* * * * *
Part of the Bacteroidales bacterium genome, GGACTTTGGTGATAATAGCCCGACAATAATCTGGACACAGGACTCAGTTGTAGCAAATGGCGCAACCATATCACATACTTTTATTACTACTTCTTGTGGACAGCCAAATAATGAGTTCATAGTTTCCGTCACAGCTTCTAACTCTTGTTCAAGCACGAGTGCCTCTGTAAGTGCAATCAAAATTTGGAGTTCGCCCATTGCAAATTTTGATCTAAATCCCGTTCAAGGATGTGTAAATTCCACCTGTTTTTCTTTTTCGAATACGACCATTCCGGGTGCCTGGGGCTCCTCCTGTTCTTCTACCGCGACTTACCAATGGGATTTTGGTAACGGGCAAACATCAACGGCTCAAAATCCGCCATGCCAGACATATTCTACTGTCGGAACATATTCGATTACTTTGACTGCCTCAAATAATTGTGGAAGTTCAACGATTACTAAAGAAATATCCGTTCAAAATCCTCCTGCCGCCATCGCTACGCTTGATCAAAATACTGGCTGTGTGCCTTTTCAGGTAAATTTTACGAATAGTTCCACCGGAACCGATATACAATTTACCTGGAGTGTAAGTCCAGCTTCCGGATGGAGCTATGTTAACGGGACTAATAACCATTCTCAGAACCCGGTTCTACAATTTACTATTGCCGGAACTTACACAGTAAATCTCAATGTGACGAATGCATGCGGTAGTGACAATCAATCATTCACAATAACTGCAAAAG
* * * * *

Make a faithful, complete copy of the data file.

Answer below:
Part of the Bacteroidales bacterium genome, GGACTTTGGTGATAATAGCCCGACAATAATCTGGACACAGGACTCAGTTGTAGCAAATGGCGCAACCATATCACATACTTTTATTACTACTTCTTGTGGACAGCCAAATAATGAGTTCATAGTTTCCGTCACAGCTTCTAACTCTTGTTCAAGCACGAGTGCCTCTGTAAGTGCAATCAAAATTTGGAGTTCGCCCATTGCAAATTTTGATCTAAATCCCGTTCAAGGATGTGTAAATTCCACCTGTTTTTCTTTTTCGAATACGACCATTCCGGGTGCCTGGGGCTCCTCCTGTTCTTCTACCGCGACTTACCAATGGGATTTTGGTAACGGGCAAACATCAACGGCTCAAAATCCGCCATGCCAGACATATTCTACTGTCGGAACATATTCGATTACTTTGACTGCCTCAAATAATTGTGGAAGTTCAACGATTACTAAAGAAATATCCGTTCAAAATCCTCCTGCCGCCATCGCTACGCTTGATCAAAATACTGGCTGTGTGCCTTTTCAGGTAAATTTTACGAATAGTTCCACCGGAACCGATATACAATTTACCTGGAGTGTAAGTCCAGCTTCCGGATGGAGCTATGTTAACGGGACTAATAACCATTCTCAGAACCCGGTTCTACAATTTACTATTGCCGGAACTTACACAGTAAATCTCAATGTGACGAATGCATGCGGTAGTGACAATCAATCATTCACAATAACTGCAAAAG